A number of events in recent days, Moscow commentator Igor Yakovenko says, suggest that the Putin regime is now running “amok,” a state the American Psychiatric Association defines as “an unprovoked episode of behavior which threatens murder, bodily harm or destruction, after which come amnesia and exhaustion.”
In today’s “Yezhednevny zhurnal,” Yakovenko notes that for a long time, many thought that this kind of behavior was “characteristic only for Malaysia, the Philippines and Indonesia and was produced by an excessive use of opium.” People there were said to run amok when they faced “unbearable shame” (ej.ru/?a=note&id=28246).
“Considering the Malaysian origin of this, one cannot exclude” the possibility, the commentator says, that what is happening in Russia is in response to Moscow’s denial of any responsibility for shooting down the Malaysian airliner a year ago. But it is important to recognize, he says, that the Russian “amok” has certain specific characteristics.
One recent episode is sufficient to show that: Russia’s Navy Day was to be celebrated with the launch of a missile to show Russia’s indestructible strength. But the rocket simply fizzled and fell at the feet of those who launched it. This led to much black humor and shows that “the Russian amok is not only senseless and ruthless but also hilarious and provocative.”
Consistent with Uvarov’s trinity, the Russian “amok” is Orthodox, autocratic, and popular, according to Yakovenko, and he comments on each of these in turn. The Russian Orthodox “amok” on public view this week: Patriarch Kirill’s statements on the 1000th anniversary of the death of St. Vladimir and Archpriest Vsevolod Chaplin’s discourse on business and banking.
The patriarch outdid himself, Yakovenko says. On the one hand, he declared that the anniversary of the death of someone was a holiday, an innovation even for him. And on the other, he asserted that “the church had never been as free as it now is.” He said Russians should ignore those who say otherwise.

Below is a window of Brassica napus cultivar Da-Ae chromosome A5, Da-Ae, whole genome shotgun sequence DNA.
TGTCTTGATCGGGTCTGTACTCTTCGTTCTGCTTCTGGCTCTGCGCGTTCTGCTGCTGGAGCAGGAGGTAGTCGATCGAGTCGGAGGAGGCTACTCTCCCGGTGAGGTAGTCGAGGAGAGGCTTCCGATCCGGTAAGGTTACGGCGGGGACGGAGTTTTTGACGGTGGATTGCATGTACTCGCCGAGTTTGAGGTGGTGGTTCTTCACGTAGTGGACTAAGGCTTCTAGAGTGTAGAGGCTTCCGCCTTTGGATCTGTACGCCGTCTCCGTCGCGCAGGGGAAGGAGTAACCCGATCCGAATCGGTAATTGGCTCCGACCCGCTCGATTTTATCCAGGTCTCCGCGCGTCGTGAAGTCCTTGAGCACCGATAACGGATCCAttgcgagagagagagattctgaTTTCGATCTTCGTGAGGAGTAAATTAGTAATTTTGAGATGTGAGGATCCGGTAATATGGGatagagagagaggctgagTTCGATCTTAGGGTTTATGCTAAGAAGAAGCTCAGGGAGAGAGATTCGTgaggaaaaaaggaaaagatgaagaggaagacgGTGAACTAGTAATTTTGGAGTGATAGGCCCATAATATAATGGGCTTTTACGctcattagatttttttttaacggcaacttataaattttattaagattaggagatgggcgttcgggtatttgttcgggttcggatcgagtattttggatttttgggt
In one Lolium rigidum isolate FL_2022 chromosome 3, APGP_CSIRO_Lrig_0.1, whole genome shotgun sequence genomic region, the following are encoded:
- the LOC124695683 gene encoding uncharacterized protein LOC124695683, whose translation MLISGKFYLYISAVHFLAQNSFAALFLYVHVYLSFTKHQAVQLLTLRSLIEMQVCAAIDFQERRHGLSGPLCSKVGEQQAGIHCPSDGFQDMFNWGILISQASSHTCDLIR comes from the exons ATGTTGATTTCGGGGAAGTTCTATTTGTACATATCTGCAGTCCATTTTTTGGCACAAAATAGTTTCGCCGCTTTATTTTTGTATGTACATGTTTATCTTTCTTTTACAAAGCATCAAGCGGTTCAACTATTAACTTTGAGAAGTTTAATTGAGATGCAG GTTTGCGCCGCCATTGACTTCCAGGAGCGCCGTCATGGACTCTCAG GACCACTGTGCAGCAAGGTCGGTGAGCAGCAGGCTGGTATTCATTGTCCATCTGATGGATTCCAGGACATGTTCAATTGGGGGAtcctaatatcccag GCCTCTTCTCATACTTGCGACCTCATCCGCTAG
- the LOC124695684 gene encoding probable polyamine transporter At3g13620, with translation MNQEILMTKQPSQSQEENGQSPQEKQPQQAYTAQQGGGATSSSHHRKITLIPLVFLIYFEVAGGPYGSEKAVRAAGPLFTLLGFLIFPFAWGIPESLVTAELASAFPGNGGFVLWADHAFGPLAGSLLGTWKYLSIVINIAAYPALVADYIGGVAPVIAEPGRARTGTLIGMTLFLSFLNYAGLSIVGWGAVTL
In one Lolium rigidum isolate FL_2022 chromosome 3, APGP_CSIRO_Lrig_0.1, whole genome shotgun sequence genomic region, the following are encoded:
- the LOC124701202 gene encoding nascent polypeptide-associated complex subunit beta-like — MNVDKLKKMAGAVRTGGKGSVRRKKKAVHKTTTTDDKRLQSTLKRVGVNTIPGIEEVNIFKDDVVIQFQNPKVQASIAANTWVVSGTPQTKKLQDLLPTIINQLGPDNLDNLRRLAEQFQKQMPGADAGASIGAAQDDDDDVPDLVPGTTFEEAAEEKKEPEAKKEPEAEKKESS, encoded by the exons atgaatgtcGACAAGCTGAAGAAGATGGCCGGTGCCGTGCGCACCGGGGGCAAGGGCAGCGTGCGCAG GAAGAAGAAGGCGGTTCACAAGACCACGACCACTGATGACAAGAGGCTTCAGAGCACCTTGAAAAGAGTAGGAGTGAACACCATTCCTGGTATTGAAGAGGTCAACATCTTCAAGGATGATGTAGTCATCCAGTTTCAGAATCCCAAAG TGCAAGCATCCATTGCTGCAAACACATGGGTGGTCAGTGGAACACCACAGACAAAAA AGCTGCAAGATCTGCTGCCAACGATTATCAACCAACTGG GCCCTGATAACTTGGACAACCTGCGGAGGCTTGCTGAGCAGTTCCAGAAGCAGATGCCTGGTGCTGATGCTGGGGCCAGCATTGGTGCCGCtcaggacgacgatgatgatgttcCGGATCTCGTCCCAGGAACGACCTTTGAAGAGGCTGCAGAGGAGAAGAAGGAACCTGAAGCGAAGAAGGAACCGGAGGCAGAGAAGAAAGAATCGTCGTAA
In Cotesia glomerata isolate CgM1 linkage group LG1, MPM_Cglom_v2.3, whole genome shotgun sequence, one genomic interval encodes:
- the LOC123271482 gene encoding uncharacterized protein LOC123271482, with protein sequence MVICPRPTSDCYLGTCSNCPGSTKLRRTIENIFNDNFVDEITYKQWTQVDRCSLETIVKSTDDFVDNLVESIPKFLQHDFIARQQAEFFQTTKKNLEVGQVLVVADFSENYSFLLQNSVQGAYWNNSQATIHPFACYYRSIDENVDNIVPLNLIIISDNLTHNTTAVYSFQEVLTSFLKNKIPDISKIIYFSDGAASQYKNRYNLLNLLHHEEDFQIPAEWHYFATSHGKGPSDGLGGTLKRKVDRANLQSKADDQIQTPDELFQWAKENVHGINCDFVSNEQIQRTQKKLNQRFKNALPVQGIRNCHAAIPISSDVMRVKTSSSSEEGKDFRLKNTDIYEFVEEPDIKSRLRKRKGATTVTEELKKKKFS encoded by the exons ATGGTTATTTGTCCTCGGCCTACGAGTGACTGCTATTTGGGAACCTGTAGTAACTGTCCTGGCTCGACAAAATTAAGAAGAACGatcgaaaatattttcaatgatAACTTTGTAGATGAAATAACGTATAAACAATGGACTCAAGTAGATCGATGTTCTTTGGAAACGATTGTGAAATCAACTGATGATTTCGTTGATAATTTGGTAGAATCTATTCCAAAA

But Chaplin, who frequently speaks for the patriarchate on important matters, went even further. He told a meeting of the Russian Central Bank that banks shouldn’t charge interest and that companies ought not to pursue profit, although he did not explain just what either should do instead.
The “autocratic amok” was on display, the commentator continues, at a meeting of young political leaders with some of the country’s top officials. There seemed to be a competition among the latter over who could say the most outrageous and absurd things at a meeting called “The Territory of Meanings.”
Vladimir Zhirinovsky, the head of the LDPR, for example, “gave a master class in foreign policy by explaining that because a war is going on in Ukraine, [Russians] need to learn the lessons from the mistakes of previous wars” and launch an attack on it before it has the opportunity to attack Russia.
And “the popular amok” was on display in the pages of “Komsomolskaya Pravda,” the Russian paper with the largest print run and an outlet that “really not only forms but also reflects and directs certain attitudes of a large part of the people,” according to Yakovenko.
The paper reported the sad case of a Russian “volunteer” who had fought in the Donbas only to return home and find himself in financial difficulties because he could not get a job, a situation that prompted some to suggest that Russians should send money to people like him rather than to children or others who have suffered as a result of government cutbacks.
It is quite possible, Yakovenko suggests, that those engaged in such acts of “running amok” – and he provides many others as well — “do not understand that by promoting in Russia the atmosphere of Orthodox-Autocratic-Popular amok, they are pushing the country toward the self-destruction which is the inevitable end of such a state.”
By Paul Goble, Window on Eurasia